As mentioned above, it is of interest to identify genes important for goat growth and development and how these genes differ between breeds. Five selection signature genes (UCP2, UCP3, ZMYND11, SCAPER, and TSHR) are contributing to the phenotype term of “body weight” or “global developmental delay.” Our results suggested that thyroid-stimulating hormone receptor (TSHR) is one of the co-selective signature genes between the CM and the DE, XH, NJ, and YC breeds (Figure 6). TSHR has a pivotal role in metabolic regulation and photoperiod control of reproduction in vertebrates. Studies had identified TSHR under selective pressure in other domestic animals, such as chicken (Rubin et al., 2010) and sheep (Liu et al., 2016). Accumulating evidence suggests that the uncoupling proteins UCP2 and UCP3 have a role in thermogenesis and energy efficiency (Nagy et al., 2004; de Almeida Brondani et al., 2014). Thus, these five genes, which we identified in this study, may play vital roles in the growth, performance, and metabolism of the goat, but the molecular mechanisms have not been fully elucidated yet.

Unique Selection Signature Genes in Chongming White Goat Breed

Some selection signatures were only identified between one and two breeds. There may be a connection between these unique selective signature genes and the traits of a specific breed. For example, Bor goats are excellent for meat production, grow quickly, and have high fertility rates. We detected a unique selective region located on Chr 27 at 12–12.7 Mb, which includes three genes (FGFR1, ERLIN2, and ZNF703) (Figures 7A,D). Genetic studies have placed the FGFR1 gene at the top of major ontogenic pathways that enable gastrulation, tissue development, and organogenesis (Terranova et al., 2015). Moreover, the genomic region that includes ERLIN2 and ZNF703 was reported to be associated with average daily gain (ADG) in Nellore cattle (Olivieri et al., 2016). Although the function of these unique genes and the relationship with the characteristics of the goat breeds are still unclear, these unique strongly selective genes that include SDCCAG8 and STAG1 in the CM and MB breeds are worthy of further study.

Coat Color Genes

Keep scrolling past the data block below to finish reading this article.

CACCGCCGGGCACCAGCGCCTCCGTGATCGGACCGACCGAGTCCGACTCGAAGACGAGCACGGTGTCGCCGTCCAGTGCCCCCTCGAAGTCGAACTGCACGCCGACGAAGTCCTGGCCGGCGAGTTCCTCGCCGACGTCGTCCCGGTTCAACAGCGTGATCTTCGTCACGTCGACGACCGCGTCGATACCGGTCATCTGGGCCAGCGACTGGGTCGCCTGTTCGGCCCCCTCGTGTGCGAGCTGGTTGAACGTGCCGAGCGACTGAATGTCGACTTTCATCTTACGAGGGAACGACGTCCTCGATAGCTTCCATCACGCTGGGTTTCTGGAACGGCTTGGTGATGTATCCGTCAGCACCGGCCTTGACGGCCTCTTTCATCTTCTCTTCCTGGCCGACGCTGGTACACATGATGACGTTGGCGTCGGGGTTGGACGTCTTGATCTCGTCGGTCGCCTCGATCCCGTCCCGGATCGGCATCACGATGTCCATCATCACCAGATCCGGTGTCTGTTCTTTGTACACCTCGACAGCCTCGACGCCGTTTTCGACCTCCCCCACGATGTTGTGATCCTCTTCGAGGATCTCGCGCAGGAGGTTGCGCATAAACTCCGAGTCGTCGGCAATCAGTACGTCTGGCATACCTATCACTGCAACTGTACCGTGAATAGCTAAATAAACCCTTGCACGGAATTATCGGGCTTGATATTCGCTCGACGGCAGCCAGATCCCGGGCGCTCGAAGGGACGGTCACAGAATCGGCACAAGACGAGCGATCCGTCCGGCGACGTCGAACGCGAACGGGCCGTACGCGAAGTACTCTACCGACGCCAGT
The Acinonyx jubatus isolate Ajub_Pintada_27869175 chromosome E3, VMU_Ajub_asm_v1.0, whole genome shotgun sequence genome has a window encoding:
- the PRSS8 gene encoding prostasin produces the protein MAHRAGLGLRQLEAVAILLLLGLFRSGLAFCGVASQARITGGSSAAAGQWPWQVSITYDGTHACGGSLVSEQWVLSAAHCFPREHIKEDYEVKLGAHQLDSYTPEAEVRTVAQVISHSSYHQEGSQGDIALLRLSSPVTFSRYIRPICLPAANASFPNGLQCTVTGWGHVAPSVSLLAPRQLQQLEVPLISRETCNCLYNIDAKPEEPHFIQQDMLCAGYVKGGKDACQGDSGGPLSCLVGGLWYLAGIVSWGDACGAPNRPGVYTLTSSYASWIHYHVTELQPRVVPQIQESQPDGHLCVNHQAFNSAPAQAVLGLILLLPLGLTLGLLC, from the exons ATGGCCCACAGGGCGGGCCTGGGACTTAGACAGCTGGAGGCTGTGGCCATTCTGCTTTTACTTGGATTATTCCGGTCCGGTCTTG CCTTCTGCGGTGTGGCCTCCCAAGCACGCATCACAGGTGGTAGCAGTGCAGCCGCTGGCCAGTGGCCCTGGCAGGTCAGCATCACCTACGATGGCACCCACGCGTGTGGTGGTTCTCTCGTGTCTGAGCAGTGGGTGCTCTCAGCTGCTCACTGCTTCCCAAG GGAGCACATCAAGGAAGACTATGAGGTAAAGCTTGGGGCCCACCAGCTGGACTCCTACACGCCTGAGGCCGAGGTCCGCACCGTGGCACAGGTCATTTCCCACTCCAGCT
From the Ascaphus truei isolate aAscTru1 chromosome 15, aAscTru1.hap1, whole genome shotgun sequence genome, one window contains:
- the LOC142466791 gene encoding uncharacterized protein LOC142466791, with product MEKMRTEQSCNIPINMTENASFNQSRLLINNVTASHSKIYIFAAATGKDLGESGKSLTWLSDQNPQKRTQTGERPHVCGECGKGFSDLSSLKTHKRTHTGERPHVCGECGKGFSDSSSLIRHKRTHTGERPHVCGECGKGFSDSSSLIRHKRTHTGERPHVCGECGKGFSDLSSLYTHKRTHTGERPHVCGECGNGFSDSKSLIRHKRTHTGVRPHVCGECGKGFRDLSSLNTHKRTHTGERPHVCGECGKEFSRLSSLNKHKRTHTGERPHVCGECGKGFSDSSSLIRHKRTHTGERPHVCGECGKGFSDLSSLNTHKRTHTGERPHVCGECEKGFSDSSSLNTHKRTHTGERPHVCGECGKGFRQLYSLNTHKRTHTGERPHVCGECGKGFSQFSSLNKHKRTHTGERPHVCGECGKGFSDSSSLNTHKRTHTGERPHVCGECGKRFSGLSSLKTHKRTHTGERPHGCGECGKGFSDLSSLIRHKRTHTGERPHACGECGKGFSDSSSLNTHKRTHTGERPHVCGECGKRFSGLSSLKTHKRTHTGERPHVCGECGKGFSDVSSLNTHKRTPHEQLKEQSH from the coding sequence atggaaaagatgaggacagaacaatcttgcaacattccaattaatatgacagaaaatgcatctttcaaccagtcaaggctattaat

Animal coat color is an important trait that is easy to observe. Studies have shown that some coat color genes have been underwent selections. We identified five coat color-related genes that have selection signatures in this study. The KITLG gene shows a strong selection signature in the Bor breed with unique high FST and low ZHp scores (Figures 7A,D). KITLG encodes for the ligand of c-Kit, which is associated with coat color in pigs (Hadjiconstantouras et al., 2008) and UV-protective eye area pigmentation in cattle (Pausch et al., 2012). KITLG genomic region also reported has a significant effect on skin and hair color of humans (Miller et al., 2007; Sulem et al., 2007). RALY was reported to be associated with saddle tan and black-and-tan phenotypes in the dogs (Dreger et al., 2013). The RALY-ELF2S2-ASIP locus has influence on skin and hair pigmentation in the Nanjiang yellow goat (Guo et al., 2018). In the present study, we also detected the selective signal of RALY in the NJ breed, which further emphasizes that the RALY gene may contribute to the tan color of goats. Agouti signaling protein gene (ASIP) result in various coat patterns in domestic mammals6 including mouse (Voisey and Van Daal, 2002), dog (Kerns et al., 2004), cat (Eizirik et al., 2003), rabbit (Fontanesi et al., 2010), horse (Rieder et al., 2001), sheep (Norris and Whan, 2008), and donkeys (Abitbol et al., 2015). It was also studied as a strong candidate gene associated with the black coat color in a Chinese Taihang black goat (Wang et al., 2016). In this study, only the MB breed has an all-black coat, and the results suggest that the ASIP and AHCY genes may contribute to the black coat color of the MB breed. For the MC1R gene, we observed the low ZHp values in the MB (black) and QS breeds (blue gray). The melanocortin one receptor (MC1R) is a melanocytic Gs protein-coupled receptor that regulates skin pigmentation, UV responses, and melanoma risk (Wolf Horrell et al., 2016). Studies have shown that this gene is important for regulation of eumelanin (black/brown) and phaeomelanin (red/yellow) syntheses in mammalian melanocytes (Wang et al., 2016). The coat color of animals may be determined by the combined action of several genes. These five genes are present in varying degrees of selective signatures in our 10 goat breeds, which highlighted that they play important roles in determining the coat color phenotypes of goats.